Seattle’s Surf the Pines explore the complexities of a modern relationship through the smooth rock of their debut single “The Runaround.”
Road trip rock is the term given to smooth, rock tracks; easy listening with enough hook to pass the journey, but still mellow enough to avoid distraction. Surf the Pines’ debut single “The Runaround,” proudly premiered by Atwood Magazine, is the epitome of road trip rock.
Oh, let me know if it’s only in my head
Give me the runaround or back and forth instead
Only to walk away
From all the places in your past
Listen: “The Runaround” – Surf the Pines
An evocative introduction, Seattle-based Surf the Pines present us with a polished, eclectic collection of comfortable, acoustic nuances and three-part harmonies. From the first listen, it’s hard not to imagine yourself cruising along the coast; wind in your hair and reflection imminent. There’s a universal comfort in the presentation of this often over-complicated message. Surf the Pines have succeeded in simplifying and compressing their message into the perfect package for easy-listening.
“The Runaround” depicts the complexities of modern relationships; its lyrics hitting listeners from a universally relatable stance. Surf the Pines take the time to explore the art of compromise in the functioning of everyday relationships.
Oh, let me know
Only when the life falls out of me
What ever changes you, I forget
This back and forth with you, I regret
What ever changes you, I forget
Honesty is crying for you
Honesty is crying for you now
There’s a personal touch to the lyrics of “The Runaround,” an undeniable sound of experience speaking through the songwriter. While he heeds a warning to those taking their stability for granted, we can also take the track as merely a light-hearted portrayal of relationship struggles.
With this message in mind, we notice the amusing irony in the later line, ‘It’s only love, for what it’s worth’. This is the final line of the track. After devoting an entire song to the complex nature of love and the lengths we go to salvage it, Leinster strikes the iron with this clever line, labelling it as only love; a smooth conclusion for an overall creaseless track.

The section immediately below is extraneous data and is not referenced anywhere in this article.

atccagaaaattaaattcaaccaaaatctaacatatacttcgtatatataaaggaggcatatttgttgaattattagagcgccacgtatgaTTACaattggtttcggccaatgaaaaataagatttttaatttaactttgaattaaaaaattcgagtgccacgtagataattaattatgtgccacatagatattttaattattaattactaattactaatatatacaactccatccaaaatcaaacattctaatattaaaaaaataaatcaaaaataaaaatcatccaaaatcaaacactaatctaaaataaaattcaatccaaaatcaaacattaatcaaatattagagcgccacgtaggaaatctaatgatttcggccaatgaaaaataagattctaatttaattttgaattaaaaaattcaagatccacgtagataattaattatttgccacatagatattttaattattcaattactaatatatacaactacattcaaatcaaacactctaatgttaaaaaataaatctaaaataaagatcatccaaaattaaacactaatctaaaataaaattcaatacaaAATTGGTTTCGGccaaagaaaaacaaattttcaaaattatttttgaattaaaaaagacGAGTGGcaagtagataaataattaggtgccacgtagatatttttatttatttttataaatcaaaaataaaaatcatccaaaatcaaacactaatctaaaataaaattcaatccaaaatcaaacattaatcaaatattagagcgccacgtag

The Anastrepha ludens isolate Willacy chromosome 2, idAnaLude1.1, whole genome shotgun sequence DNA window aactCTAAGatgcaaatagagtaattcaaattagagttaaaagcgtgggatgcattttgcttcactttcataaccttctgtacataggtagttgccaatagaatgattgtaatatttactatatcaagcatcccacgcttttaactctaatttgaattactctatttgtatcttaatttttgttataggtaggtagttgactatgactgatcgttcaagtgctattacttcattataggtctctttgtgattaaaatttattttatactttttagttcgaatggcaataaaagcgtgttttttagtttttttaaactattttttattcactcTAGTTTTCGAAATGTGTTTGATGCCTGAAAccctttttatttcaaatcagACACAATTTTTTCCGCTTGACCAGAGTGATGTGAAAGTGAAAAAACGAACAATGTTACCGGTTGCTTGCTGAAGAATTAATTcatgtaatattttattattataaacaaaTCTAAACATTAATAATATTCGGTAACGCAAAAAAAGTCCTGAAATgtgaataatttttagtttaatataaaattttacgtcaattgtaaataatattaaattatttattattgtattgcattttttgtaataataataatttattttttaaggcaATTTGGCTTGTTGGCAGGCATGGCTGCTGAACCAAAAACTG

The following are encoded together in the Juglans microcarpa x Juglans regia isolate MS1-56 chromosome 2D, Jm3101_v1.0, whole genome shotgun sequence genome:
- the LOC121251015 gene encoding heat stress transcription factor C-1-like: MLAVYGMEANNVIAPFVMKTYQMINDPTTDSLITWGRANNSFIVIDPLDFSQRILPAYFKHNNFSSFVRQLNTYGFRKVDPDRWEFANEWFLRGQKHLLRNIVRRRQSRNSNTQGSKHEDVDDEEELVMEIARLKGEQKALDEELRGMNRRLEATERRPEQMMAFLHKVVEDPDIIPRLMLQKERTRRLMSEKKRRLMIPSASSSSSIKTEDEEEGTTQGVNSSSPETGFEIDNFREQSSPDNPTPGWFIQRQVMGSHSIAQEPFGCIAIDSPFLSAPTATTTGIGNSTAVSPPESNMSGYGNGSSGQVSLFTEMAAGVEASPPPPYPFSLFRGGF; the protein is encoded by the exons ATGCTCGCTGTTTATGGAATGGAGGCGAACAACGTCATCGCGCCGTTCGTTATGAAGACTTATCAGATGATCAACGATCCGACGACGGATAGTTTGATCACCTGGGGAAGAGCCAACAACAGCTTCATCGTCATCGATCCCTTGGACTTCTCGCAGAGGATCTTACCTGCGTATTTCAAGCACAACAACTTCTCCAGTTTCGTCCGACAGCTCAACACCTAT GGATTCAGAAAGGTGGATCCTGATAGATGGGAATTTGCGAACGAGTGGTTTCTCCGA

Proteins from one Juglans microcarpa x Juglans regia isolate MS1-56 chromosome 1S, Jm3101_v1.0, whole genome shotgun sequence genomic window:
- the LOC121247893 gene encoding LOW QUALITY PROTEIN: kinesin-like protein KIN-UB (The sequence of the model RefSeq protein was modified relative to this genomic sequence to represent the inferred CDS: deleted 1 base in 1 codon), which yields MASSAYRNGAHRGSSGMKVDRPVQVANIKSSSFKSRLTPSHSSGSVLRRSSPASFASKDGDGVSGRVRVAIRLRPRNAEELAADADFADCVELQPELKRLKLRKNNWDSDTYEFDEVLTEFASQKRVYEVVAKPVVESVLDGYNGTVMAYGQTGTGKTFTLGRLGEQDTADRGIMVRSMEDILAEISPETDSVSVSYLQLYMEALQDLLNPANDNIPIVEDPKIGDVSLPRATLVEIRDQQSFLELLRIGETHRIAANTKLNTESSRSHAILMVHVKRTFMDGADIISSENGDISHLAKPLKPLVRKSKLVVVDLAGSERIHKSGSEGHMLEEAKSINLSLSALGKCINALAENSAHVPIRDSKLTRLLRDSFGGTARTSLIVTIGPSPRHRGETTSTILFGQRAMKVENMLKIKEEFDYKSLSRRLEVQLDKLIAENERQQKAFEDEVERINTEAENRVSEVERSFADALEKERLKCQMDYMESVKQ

Oh, let it go… imitation never lasts
And find another way that catches up too fast
And then we walk away from each other
“What I love about music is its ability to create emotion and for the listener to interpret meaning from – not only literal words – but from the mood of the created sounds,” frontman Shane Leinster comments. “Most people seem to think The Runaround is about the one-sided “run-around” people sometimes receive in relationships. This song was written around the notion that we each compromise in relationships, that we both pick our battles in order to maintain and move forward because the alternative is far worse.” Leinster, an Irish transplant whose pursuit of music found him spending seven years grinding in Los Angeles, finally found a true musical home in Seattle, where he formed Surf the Pines with Bill Ibsen, Bardi Martin, and Patrick Porter.
Leinster continues: “I don’t know how people can have 100% honest relationships. Those that don’t (most of us I imagine) make compromises, hence the line “honesty is crying for you.”Ultimately though, it’s work and working hard pays off, which I tip a slightly sarcastic hat towards in the line “It’s only love… for what it’s worth”. The sarcasm of which, a partner has to decide whether to take issue with – or not! Oh, why are we humans so complicated!?”
The influence of experience is palpable in “The Runaround.” This is apparent not only in their developed and mature sound, but also in the running narrative in their lyrics. There’s a confidence in their message that shines through with overwhelming clarity, a confidence only obtained through countless failure. If you were to take one single message from “The Runaround,” make it: Experience is the best teacher.
So, let Surf the Pines soundtrack your next road trip; whether it be a two minute trip to the shop, or a long stretch of desert plains and colourful skylines.
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photo © Crystal Hoeveler